• by Imrik (148191)

        That's not true, their constituents had no idea they were putting it into the budget until after it was passed.

  • by Anonymous Coward

    we have to PASS the bill to find out what's in it!

  • by langelgjm (860756) on Friday September 13, 2013 @02:03PM (#44843059) Journal
    They imposed a sales tax on "computer services" [washingtonpost.com] that created such outrage, it was repealed before it even went into effect. [salestaxinstitute.com]
  • by sootman (158191) on Friday September 13, 2013 @02:14PM (#44843135) Homepage Journal

    It says Massachusetts is going to repeal a tax but we all know that can't possibly be right. ;-)

  • There might be hope for Taxachusettes, yet.

    Nah, just kidding! "They just want your money to turn around and buy votes with programs" continues as a successfully descriptive theory, unchallenged, like relativity and quantum mechanics.

    • >"They just want your money to turn around and buy votes with programs"

      The fact that Republicans keep making this claim due to their anti-social perspective doesn't make it true, even if they actually believe it due to living in a far-right-wing echo-chamber, and only serves to alienate anyone who believes in western civilization.
      • by fnj (64210)

        The other respondents were anonymous assholes, so I thought I ought to make some effort to engage on this.

        At this time, considering parties with any following at all, there is effectively only one party in the US, and even more so only one in Massachusetts. The Republican Front of the Oligarchy Party is no more and no less in an echo chamber than the Democrat Front of the Oligarchy Party. They both live not just in an ivory tower, but the same ivory tower, and they both want broadly the same things while de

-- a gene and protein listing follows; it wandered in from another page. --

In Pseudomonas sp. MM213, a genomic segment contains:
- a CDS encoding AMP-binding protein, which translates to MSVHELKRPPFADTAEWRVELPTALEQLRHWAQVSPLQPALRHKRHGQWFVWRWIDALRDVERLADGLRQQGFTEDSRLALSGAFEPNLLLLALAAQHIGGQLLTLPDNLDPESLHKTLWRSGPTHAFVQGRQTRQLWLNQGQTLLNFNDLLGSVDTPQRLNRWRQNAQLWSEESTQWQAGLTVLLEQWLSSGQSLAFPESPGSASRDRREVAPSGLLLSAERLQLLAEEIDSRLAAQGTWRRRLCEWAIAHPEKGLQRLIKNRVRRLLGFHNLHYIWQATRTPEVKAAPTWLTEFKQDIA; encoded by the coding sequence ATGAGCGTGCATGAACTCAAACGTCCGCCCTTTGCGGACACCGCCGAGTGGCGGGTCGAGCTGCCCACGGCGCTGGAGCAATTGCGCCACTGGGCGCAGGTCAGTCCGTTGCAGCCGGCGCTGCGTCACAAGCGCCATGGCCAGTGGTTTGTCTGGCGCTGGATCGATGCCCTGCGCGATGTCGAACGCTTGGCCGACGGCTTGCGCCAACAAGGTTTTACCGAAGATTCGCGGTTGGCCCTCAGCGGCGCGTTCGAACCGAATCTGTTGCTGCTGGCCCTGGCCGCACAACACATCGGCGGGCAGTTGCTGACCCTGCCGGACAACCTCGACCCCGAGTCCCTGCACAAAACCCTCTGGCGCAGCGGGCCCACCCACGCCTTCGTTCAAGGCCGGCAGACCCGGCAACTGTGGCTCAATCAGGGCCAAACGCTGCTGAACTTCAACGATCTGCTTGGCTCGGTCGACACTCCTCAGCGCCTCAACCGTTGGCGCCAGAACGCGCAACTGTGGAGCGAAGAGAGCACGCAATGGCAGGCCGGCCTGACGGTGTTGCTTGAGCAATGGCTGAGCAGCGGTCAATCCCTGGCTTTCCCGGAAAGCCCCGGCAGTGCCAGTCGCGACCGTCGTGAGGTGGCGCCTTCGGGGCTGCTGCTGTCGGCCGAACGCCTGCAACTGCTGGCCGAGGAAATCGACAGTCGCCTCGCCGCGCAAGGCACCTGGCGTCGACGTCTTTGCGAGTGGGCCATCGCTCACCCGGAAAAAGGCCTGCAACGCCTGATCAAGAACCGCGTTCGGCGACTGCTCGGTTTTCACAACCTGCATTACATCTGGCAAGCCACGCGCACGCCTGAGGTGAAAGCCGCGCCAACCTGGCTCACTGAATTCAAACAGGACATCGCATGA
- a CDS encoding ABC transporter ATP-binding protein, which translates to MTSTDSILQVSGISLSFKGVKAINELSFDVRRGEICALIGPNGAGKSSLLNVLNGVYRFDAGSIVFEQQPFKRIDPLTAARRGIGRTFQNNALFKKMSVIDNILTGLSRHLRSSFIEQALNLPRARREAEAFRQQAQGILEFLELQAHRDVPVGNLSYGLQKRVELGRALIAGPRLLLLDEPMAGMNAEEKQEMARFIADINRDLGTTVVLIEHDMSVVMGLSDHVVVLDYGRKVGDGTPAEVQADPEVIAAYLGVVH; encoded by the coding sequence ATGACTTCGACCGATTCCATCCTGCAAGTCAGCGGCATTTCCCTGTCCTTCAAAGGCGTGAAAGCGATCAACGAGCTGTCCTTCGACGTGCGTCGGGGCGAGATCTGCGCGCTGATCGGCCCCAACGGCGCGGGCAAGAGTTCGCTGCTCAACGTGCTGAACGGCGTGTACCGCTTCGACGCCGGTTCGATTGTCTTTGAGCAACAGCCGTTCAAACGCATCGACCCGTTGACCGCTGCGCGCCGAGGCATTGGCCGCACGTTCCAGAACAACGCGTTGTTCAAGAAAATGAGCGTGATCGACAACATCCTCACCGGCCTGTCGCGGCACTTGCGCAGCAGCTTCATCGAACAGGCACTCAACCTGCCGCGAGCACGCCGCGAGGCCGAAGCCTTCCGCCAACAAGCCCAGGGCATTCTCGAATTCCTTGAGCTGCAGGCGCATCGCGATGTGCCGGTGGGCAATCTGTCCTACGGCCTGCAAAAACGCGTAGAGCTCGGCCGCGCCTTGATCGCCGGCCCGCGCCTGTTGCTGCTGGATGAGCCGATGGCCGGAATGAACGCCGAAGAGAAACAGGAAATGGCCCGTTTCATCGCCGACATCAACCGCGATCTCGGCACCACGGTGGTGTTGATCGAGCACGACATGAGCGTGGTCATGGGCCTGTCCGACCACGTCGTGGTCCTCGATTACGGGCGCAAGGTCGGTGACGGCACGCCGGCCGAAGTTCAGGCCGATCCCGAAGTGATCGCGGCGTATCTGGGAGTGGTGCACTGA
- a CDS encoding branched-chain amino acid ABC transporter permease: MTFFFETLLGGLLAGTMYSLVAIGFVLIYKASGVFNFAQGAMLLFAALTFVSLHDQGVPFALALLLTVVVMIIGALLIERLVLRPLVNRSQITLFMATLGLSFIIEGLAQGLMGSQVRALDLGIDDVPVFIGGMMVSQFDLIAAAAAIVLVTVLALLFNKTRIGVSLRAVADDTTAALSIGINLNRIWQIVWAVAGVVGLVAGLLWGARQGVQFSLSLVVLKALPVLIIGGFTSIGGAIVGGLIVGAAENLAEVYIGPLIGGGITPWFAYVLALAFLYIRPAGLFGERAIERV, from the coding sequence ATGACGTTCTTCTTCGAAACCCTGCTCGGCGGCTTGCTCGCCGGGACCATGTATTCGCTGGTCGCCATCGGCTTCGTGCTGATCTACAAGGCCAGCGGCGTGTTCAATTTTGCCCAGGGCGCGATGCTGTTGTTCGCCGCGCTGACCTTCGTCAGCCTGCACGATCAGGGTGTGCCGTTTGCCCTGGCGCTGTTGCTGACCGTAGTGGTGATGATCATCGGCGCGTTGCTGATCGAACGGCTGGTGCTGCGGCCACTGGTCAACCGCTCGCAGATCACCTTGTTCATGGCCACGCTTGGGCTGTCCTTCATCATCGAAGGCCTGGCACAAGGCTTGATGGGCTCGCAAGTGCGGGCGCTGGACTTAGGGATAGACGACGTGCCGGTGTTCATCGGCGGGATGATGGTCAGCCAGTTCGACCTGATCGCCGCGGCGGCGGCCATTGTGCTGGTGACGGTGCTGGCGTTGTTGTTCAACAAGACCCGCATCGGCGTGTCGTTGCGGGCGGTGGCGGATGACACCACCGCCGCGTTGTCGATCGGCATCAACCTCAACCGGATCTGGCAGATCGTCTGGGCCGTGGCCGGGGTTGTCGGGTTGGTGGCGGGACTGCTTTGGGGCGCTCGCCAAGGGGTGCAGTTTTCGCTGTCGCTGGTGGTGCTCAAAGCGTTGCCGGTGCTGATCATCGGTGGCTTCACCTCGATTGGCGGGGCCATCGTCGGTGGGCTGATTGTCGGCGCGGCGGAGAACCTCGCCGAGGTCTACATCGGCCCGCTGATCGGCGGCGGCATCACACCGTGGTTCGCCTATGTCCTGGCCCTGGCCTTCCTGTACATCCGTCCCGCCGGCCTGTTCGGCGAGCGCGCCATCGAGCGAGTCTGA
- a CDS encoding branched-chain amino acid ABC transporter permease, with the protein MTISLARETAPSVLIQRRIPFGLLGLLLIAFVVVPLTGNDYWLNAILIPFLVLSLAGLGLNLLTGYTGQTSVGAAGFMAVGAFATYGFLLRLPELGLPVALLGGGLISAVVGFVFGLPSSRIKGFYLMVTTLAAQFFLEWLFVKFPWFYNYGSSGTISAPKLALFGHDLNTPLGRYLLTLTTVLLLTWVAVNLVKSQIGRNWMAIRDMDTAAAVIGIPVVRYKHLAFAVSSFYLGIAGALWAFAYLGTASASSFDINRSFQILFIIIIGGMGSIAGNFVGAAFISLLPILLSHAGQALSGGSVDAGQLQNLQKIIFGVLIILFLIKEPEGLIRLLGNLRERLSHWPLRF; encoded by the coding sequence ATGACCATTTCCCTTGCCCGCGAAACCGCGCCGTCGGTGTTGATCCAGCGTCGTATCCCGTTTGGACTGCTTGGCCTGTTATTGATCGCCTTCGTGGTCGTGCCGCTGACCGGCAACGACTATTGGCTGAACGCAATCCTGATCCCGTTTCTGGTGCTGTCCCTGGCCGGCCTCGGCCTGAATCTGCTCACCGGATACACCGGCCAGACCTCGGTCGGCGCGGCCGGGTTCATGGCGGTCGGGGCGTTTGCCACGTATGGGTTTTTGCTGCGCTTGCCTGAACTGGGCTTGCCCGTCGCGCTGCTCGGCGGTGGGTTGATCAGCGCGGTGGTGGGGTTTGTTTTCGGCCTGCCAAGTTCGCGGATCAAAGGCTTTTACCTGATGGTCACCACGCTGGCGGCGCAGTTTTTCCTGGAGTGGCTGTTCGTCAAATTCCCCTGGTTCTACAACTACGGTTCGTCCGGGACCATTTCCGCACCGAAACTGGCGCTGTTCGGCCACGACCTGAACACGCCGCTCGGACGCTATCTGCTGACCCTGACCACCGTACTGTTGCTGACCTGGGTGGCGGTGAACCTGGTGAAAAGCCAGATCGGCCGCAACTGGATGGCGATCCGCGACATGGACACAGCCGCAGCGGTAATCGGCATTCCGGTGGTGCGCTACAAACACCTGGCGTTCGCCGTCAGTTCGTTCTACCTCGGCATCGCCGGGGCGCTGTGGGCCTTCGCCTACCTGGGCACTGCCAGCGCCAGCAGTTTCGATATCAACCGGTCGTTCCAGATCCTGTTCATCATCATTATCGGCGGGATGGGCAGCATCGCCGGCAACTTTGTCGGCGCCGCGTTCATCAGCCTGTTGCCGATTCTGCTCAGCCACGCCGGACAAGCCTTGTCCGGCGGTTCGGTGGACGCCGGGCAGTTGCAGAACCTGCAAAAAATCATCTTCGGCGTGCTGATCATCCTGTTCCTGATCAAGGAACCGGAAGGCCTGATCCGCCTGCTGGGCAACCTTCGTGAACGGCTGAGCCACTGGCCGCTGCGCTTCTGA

• by Imrik (148191)

          This is an inevitable result of a two party system. The simplified version is that each party is more or less guaranteed to get the votes that are more extreme than their position so they only compete on the votes that fall between the two parties. This leads to a natural tendency towards each other.

  • So some "well-intended" politicians decide to legislate on the basis of "it sounds like a good idea and it's going to save us" and it turns out it was ill-informed, ill-conceived and the full ramifications were not considered.

    We just nationalized our health-care industry (and a significant portion of our national economy by extension) on this same basis and we cheered it as a moral duty and an advancement of our society.

    http://www.youtube.com/watch?v=lAt54NKsRRk

    Think of all the children you will feed with t

  • by firex726 (1188453) <{moc.oohay} {ta} {627xerif}> on Friday September 13, 2013 @02:41PM (#44843329)

    I am curious how they can come up with estimate of how much the tax would generate, while also not having a clearly defined scope of what the tax would cover.

    It'd be like someone saying they want to buy a car, and me saying it'll cost $20k. The term "car" covers a wide, wide range of possible options, and to give an ballpark figure would be nigh impossible with any accuracy unless I knew the specifics.

  • ...it was slipped in mid-July into a $500 million supplementary funding bill meant to pay for improvements in the state's public transportation system.

    Instead of saving money by making existing infrastructure more efficient, such as by changing their tolls to variable congestion tolls as a means of permanently eliminating traffic congestion... they raise taxes.

  • This would all be much easier if the NSA would simply set up automatic transfers from our bank accounts to the Treasury so the feds can just take what they need.

    It's called customer service.